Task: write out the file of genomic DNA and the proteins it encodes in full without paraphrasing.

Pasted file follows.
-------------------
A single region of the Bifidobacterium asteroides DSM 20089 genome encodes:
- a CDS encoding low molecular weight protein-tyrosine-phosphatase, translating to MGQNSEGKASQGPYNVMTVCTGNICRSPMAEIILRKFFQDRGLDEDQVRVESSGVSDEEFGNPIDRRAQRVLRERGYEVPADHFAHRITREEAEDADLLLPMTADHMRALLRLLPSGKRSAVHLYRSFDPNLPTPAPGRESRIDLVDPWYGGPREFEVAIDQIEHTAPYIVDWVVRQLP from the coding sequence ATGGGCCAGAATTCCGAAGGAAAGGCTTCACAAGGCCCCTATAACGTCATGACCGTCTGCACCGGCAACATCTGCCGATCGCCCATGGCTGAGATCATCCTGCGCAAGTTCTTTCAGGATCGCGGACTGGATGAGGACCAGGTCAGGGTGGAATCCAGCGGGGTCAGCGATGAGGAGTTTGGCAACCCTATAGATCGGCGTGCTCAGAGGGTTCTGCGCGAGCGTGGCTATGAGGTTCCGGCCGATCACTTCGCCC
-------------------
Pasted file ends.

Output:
A single region of the Bifidobacterium asteroides DSM 20089 genome encodes:
- a CDS encoding low molecular weight protein-tyrosine-phosphatase, translating to MGQNSEGKASQGPYNVMTVCTGNICRSPMAEIILRKFFQDRGLDEDQVRVESSGVSDEEFGNPIDRRAQRVLRERGYEVPADHFAHRITREEAEDADLLLPMTADHMRALLRLLPSGKRSAVHLYRSFDPNLPTPAPGRESRIDLVDPWYGGPREFEVAIDQIEHTAPYIVDWVVRQLP from the coding sequence ATGGGCCAGAATTCCGAAGGAAAGGCTTCACAAGGCCCCTATAACGTCATGACCGTCTGCACCGGCAACATCTGCCGATCGCCCATGGCTGAGATCATCCTGCGCAAGTTCTTTCAGGATCGCGGACTGGATGAGGACCAGGTCAGGGTGGAATCCAGCGGGGTCAGCGATGAGGAGTTTGGCAACCCTATAGATCGGCGTGCTCAGAGGGTTCTGCGCGAGCGTGGCTATGAGGTTCCGGCCGATCACTTCGCCC